EPTS expert group meets to conclude research phase
Following 4 years of consultation with industry and football stakeholders in which the key challenges were identified and determined, FIFA invited the members of its expert group to present the findings of the validation study of EPTS systems and launch the procedure for systems to be approved under this new Quality Programme.
Electronic Performance & Tracking Systems (EPTS) have been part of football for the last years and were introduced into the Laws of the Game in 2015 with a vision of developing minimum standards around player welfare and the performance of EPTS systems. The project started in 2015 when FIFA consulted key football stakeholders (leagues, federations and clubs alike) and gathered their input on how to best go about setting these standards. In addition, more than 30 companies were received in the fall of 2015 to get the industry’s take on the topic too and in order to assure that all parties were in agreement over the best way forward: setting global standards for EPTS in football. The output of this consultation were two research briefs addressing the two topics above (player welfare and data validity) that led to two leading research institutes being selected for the project.
Sheffield Hallam’s Centre for Sports Research Engineering carried out a comprehensive study to develop an impact assessment test method while Victoria University was selected for hosting two phases of data validation research of EPTS in football stadiums using VICON and computer vision as means of comparison.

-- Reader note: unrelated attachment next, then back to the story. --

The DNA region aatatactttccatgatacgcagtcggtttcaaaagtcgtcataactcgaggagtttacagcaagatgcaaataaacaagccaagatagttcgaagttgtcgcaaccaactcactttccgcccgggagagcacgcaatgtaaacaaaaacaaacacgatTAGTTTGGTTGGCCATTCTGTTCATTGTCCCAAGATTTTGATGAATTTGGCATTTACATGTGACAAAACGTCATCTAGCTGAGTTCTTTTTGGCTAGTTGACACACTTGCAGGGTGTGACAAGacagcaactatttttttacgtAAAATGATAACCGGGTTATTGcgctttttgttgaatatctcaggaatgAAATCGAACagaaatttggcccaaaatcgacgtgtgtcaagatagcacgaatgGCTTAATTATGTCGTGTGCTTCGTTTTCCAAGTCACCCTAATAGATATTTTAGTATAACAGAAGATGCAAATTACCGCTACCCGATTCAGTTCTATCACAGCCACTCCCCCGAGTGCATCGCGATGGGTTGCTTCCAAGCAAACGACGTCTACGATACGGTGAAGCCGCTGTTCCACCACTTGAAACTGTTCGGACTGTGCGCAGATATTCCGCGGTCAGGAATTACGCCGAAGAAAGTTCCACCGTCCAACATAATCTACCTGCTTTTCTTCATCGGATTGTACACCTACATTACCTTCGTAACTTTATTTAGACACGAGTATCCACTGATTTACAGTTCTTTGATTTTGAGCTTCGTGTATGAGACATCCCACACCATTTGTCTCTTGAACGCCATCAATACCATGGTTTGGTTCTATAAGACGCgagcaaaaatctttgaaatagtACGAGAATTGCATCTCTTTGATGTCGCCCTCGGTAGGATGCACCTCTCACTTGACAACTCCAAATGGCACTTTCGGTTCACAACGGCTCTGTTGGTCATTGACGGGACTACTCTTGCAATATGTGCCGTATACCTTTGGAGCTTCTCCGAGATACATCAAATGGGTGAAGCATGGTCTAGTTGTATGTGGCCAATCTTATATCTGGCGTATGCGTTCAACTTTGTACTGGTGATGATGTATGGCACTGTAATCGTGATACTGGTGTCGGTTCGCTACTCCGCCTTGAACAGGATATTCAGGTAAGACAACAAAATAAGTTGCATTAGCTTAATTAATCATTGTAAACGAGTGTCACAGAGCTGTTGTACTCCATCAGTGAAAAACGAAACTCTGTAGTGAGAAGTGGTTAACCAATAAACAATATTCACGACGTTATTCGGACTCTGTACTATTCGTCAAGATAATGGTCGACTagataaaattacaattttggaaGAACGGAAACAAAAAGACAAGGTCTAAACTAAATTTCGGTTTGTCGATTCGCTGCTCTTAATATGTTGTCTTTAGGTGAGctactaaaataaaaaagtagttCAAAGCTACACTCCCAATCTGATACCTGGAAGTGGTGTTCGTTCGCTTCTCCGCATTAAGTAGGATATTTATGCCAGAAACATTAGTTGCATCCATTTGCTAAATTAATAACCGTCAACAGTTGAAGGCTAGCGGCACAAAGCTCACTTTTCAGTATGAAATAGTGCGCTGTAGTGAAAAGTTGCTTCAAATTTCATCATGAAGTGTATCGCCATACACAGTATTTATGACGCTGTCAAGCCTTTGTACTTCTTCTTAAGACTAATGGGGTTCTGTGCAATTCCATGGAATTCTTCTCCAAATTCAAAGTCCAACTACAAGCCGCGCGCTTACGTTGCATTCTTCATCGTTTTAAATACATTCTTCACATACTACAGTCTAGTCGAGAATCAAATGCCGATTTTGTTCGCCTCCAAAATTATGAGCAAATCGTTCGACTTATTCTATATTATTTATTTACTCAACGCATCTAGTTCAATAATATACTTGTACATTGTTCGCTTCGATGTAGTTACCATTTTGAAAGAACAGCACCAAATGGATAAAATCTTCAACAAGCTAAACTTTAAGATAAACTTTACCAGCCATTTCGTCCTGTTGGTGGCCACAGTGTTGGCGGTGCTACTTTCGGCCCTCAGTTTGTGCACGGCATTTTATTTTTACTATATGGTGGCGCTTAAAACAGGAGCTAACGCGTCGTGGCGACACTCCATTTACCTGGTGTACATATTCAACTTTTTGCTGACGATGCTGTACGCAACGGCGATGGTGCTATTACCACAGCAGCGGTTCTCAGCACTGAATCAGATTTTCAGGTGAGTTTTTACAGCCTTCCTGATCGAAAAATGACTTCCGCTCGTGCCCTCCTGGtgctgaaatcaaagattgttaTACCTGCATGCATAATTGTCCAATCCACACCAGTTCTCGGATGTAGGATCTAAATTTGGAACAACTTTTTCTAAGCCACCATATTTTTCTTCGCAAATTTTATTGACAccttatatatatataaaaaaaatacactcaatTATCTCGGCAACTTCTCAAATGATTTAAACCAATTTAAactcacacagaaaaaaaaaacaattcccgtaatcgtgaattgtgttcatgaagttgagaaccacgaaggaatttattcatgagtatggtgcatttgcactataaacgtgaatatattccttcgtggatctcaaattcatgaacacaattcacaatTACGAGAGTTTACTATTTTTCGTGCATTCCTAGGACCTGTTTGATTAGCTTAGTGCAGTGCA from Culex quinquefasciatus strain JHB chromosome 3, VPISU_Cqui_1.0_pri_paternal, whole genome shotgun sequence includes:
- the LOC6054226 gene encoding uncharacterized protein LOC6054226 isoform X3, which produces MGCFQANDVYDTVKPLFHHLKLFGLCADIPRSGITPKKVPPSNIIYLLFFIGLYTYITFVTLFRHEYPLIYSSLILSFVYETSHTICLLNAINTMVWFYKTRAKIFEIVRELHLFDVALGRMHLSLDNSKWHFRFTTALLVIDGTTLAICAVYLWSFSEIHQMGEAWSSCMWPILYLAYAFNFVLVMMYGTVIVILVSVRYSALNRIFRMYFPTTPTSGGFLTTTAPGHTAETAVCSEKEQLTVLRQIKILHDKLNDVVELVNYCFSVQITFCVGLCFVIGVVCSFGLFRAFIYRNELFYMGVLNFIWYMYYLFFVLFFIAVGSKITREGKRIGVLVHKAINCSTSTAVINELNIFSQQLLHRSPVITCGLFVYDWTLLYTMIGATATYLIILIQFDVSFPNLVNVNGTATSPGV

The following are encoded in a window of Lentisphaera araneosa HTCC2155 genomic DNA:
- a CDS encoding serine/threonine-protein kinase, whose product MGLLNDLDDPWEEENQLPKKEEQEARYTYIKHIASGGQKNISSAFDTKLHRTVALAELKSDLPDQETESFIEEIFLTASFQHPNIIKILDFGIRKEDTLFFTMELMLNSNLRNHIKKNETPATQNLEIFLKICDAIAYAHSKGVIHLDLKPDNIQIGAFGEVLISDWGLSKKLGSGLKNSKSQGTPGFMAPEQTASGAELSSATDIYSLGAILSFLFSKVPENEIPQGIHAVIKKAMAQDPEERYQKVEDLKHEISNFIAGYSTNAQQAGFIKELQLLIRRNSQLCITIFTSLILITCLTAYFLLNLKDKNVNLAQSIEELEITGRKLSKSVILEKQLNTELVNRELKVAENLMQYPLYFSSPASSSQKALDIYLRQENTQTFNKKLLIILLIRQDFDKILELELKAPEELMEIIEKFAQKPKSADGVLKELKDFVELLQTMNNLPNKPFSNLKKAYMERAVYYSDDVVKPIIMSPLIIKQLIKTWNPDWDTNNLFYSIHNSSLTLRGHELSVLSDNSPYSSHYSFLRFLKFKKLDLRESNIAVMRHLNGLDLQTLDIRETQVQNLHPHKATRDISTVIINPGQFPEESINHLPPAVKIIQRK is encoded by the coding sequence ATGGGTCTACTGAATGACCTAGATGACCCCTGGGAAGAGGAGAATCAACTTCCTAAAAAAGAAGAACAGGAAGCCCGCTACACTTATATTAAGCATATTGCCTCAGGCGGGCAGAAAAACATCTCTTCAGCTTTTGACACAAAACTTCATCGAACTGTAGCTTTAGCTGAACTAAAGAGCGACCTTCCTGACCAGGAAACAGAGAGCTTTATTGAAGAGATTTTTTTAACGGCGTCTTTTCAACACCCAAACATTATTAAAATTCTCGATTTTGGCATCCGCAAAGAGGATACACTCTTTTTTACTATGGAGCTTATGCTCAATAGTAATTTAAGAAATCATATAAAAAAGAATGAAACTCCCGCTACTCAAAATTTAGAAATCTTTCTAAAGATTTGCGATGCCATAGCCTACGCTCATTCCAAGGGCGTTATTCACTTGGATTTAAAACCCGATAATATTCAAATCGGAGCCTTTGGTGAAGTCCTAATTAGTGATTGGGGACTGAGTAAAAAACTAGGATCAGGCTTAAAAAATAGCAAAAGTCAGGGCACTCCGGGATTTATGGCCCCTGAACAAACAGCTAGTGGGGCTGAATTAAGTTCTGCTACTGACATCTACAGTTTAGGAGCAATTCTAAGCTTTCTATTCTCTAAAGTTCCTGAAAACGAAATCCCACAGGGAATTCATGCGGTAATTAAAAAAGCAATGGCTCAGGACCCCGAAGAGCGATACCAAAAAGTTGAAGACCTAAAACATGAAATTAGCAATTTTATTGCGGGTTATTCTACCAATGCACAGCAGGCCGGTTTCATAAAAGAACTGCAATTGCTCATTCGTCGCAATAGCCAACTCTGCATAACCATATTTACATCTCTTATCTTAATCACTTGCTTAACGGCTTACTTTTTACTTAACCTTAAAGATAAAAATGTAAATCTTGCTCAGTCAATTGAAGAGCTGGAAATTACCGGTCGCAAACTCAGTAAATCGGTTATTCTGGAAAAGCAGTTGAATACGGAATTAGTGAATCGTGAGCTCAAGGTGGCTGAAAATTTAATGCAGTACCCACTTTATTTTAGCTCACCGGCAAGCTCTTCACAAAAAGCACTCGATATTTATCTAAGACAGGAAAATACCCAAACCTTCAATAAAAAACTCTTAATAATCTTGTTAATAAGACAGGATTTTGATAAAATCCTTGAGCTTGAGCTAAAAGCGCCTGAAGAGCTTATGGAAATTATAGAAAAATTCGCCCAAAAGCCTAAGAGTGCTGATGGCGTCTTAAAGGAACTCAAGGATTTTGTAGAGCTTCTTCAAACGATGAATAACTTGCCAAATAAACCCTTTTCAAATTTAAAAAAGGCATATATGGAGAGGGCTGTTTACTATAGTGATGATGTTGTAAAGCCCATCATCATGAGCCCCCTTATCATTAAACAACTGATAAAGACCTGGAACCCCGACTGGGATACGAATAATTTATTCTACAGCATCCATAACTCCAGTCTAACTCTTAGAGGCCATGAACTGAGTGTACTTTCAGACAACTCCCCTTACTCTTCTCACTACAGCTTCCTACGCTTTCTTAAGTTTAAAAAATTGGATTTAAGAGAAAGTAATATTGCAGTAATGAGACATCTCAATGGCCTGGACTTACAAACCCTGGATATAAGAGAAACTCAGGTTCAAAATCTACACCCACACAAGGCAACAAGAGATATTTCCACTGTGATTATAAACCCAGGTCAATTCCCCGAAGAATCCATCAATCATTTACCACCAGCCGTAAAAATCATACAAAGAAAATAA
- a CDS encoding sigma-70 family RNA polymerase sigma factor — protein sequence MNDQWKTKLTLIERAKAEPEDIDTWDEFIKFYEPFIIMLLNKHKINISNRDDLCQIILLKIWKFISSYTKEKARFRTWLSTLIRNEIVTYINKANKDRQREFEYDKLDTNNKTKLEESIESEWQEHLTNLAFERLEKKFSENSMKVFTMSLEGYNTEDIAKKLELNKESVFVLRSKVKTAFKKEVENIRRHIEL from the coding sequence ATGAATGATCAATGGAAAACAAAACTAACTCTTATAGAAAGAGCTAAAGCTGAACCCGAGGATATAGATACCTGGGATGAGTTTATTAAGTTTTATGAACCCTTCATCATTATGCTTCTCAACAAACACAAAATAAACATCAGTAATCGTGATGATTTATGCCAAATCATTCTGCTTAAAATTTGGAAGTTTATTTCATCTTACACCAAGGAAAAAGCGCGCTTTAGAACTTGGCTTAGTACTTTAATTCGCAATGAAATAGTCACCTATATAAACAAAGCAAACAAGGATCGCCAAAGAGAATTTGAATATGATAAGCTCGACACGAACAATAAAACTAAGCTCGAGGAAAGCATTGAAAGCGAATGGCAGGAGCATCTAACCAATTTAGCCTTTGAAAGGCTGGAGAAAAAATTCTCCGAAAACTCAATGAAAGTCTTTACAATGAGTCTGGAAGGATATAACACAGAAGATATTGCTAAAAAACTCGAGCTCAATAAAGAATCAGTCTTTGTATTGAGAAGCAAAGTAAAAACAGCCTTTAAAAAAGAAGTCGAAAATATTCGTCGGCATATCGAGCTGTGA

The findings from the last phases of the above studies were presented to the expert group on 13 May in Zurich alongside the proposed certification scheme that any provider will be able to follow in order for their system to meet the FIFA Quality standard for both wearable and optical tracking systems. The project was met with overall approval but a clear consensus that this is only the first step in developing more refined standards that reflect challenges in football: real-time data validation, use of different stadium designs and push towards improving the thresholds of acceptable data validity. All the information for manufacturers and consumers on how to get a system approved and which systems have met the requirements will be available on the website of the FIFA Technology & Innovation Department as of July 2019.
With this meeting, FIFA concluded the step of introducing minimum standards for EPTS as per its mandate from the IFAB. The FIFA Quality Programme will continue to develop and adapt in accordance with technological progress as well as emphasising further-reaching needs in relation to performance tracking and football data for standardisation around data formats, interoperability and integration of various data sets to make analysis more pertinent with growing amounts of data and video being generated each game.
Image source: sample data from VU on Google maps